Finished, except for hand stitching the hidden binding to the back. It’s hard to tell from the image how much quilting I did. I decided to leave the narrow strip unquilted to act as a separation between the two pieced strips. That meant I had to free motion quilt the light elements stopping precisely at the separator and make sure I did a tie off at the back. The darker elements required a different technique – I created embroideries to fit the size of each of the dark elements and stitched them in the hoop as I would any embroidery. You can see the detail below:
I wanted a “wave” like flow to the “sea” elements so I set up a couple of different embroideries for each section. I used a “stippling” stitching in the embroidery on the hibiscus fabric. I created “grass” for the green/blue fabric, etc. I made sure each embroidery fit the dimensions of the bit of fabric I was quilting. In the end I was pleased with the outcome.
I added the gulls once I’d stitched the “sky” portion of the hanging – they are cut from black raw silk, fussy cut, fused, then edge stitched in place. My initial idea had been to print images of gulls on fabric but when I did that with the paper cutouts they didn’t show up well. In the end I thought silhouettes of the gulls worked better against the “Sky” background.
This evening I’ll do the hand stitching to finish off the piece.
Artist Yumi Okita layers hand-painted fabric, embroidery thread, feathers, and faux fur to create large sculptures of insects. Each handmade moth and butterfly is one-of-a-kind, with coloration and patterning often inspired by existing species.
Finally finished this convergence quilt yesterday. Got the binding done and label sewn on. Two sets of mistakes that went together – totally unexpected and unplanned. It definitely worked out quite well.
Finished Quilt Top
I’m happy I took out the narrow vertical turquoise stripe – it disrupted the left-right movement of the convergence flow. Replacing it with the narrow turquoise border was a good decision. I didn’t have enough grey crackle fabric to complete the binding so I incorporated a turquoise piece I trimmed from the backing after I’d finished quilting. I ran out of binding as I was coming to the join and inserted another small piece of turquoise to complete it. I like where that insert landed.
Fiished Quilt Back
To create the quilt back I set up a “jellyroll race” using leftover bits of fabric from the top, with a narrow strip inserted and two unequal sashing strips. Using the turquoise for the backing sets up an interesting flow from top of quilt to the back. There’s enough turquoise in the top that when you flip the quilt over you retain the connection between top and bottom.
The ombre fabric I ordered online arrived Friday so I will now work on completing the double conversion quilt featuring the ombre fabric.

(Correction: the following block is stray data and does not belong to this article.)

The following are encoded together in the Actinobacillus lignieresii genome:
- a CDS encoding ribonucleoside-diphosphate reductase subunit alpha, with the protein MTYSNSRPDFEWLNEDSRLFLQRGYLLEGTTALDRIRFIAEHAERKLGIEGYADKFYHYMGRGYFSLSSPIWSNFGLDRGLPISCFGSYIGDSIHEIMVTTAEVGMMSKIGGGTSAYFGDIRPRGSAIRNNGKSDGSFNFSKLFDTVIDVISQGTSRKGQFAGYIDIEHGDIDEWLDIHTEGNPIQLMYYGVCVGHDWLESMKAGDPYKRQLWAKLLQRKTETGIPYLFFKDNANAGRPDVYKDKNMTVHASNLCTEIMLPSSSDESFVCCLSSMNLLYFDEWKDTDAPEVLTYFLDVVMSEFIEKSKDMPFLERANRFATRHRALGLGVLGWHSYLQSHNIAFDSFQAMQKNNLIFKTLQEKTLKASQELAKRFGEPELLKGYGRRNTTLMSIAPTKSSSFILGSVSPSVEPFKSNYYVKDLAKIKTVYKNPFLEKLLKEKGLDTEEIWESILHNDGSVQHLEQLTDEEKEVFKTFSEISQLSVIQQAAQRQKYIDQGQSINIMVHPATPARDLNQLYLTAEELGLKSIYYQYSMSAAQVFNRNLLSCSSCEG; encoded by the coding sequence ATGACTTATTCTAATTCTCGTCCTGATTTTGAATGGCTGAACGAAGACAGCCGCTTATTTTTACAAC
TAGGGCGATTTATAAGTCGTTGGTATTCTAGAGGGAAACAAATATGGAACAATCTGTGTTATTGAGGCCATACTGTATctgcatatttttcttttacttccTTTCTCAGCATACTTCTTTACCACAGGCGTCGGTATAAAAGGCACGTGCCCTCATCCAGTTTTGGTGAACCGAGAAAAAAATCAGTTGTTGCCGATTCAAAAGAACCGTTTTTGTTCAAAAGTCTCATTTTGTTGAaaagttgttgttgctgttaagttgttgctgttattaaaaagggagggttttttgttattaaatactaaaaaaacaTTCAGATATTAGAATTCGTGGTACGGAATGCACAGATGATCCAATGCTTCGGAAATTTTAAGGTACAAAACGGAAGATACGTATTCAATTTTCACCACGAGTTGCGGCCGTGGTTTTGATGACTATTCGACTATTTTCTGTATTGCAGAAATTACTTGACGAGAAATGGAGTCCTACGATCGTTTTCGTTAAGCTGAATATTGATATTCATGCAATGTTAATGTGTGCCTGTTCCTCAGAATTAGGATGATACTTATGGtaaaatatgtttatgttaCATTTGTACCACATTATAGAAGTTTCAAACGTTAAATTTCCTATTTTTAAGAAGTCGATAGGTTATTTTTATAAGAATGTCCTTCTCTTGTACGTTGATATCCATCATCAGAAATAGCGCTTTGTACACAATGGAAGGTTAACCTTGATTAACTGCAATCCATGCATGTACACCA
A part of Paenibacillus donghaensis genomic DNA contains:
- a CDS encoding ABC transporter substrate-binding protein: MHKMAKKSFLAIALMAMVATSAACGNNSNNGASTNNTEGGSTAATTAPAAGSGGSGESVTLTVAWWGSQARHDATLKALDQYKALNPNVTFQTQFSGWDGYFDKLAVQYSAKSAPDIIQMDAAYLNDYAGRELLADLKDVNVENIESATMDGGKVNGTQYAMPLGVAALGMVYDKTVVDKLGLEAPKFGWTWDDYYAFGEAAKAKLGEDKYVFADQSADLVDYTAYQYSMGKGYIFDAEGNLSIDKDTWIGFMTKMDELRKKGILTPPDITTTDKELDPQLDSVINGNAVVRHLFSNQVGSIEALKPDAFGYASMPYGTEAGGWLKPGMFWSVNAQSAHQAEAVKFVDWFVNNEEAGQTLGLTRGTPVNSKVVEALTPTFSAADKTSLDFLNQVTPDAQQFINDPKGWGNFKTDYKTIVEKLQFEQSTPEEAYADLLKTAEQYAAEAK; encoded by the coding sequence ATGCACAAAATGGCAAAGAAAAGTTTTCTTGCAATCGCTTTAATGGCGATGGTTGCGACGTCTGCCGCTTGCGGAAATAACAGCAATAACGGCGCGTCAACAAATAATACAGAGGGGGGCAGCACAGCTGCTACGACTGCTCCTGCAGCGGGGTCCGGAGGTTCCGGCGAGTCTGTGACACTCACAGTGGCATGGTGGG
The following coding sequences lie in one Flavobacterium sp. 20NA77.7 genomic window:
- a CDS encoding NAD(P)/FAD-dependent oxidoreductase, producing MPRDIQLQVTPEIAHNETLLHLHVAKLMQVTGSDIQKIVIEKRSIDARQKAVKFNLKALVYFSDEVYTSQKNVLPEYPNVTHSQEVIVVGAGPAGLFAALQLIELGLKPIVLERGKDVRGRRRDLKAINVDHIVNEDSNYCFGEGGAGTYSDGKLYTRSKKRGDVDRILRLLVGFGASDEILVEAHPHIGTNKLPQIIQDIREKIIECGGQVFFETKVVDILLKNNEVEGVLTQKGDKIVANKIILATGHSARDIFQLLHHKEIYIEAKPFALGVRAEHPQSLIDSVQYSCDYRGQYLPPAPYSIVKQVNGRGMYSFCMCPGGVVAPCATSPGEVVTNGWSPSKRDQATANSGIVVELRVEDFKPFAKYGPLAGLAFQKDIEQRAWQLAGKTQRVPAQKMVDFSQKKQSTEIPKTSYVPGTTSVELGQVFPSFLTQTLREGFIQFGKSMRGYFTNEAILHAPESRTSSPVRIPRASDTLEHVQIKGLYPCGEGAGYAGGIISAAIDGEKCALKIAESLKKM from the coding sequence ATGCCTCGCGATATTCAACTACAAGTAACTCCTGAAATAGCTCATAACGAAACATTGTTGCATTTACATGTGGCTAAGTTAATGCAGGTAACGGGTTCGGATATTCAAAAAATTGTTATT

But before I can get to that, I’m have to work on the thread painting wall hanging.
Detail – Thread Painting Floral Wall Art
I started the thread painting last Tuesday as part of a class I’m teaching (I stitched the dark green parts of this and another leaf although you can’t really see what I’ve done in the photo). We meet again coming Tuesday and I have made no progress on the stitching work. Nevertheless I need to move on to framing the piece so I’ve trimmed it, I’m in the process of adding a bit more batting to the edges to allow enough background to balance the floral arrangement and provide support for the borders. Then I have to set up the marking (using Friction heat erasable pens) so I can apply the borders – have to get that process well underway before Tuesday – not completed, but started so I can demonstrate how I add borders. The framing of the piece won’t hinder the massive amount of thread painting I will still have to do.
My sister Donna has returned from a two week visit to NYC and she just sent me photos of some astounding embroidered portraits done by the artist Cayce Zavaglia.
Step back and you see the portrait. In the gallery, step close and you see the craft – a gazillion stitches using silk, cotton, yarn threads to create tone, depth, texture. I can’t imagine how long it takes to complete one of these portraits – perhaps months?
In any case, if you’re interested in learning more take a few moments to watch her at work:
Friday afternoon Joyce showed me the wool sweater she was wearing – a couple of moth holes in the front. She wondered whether they could be repaired. I assured her they could (there were two smaller holes near the first one as well) with a well placed machine embroidery.
I spent some time locating an embroidery design that would sit over the holes, not be too dense, and I could set up to curve toward the shoulder. I turned the sweater inside out, used “Whisper Web” interfacing (a light, cut away), hooped the right front side, chose mauve/rose rayon embroidery thread, then stitched out the design. I added two small sections of close zigzag to obscure the larger hole further, and stitched out a single leaf over a second small hole nearby.
The completed embroidery is subtle but it does the job.
PS: I just returned the sweater to Joyce, she tried it on, and she’s thrilled with it! I’m happy she’s happy.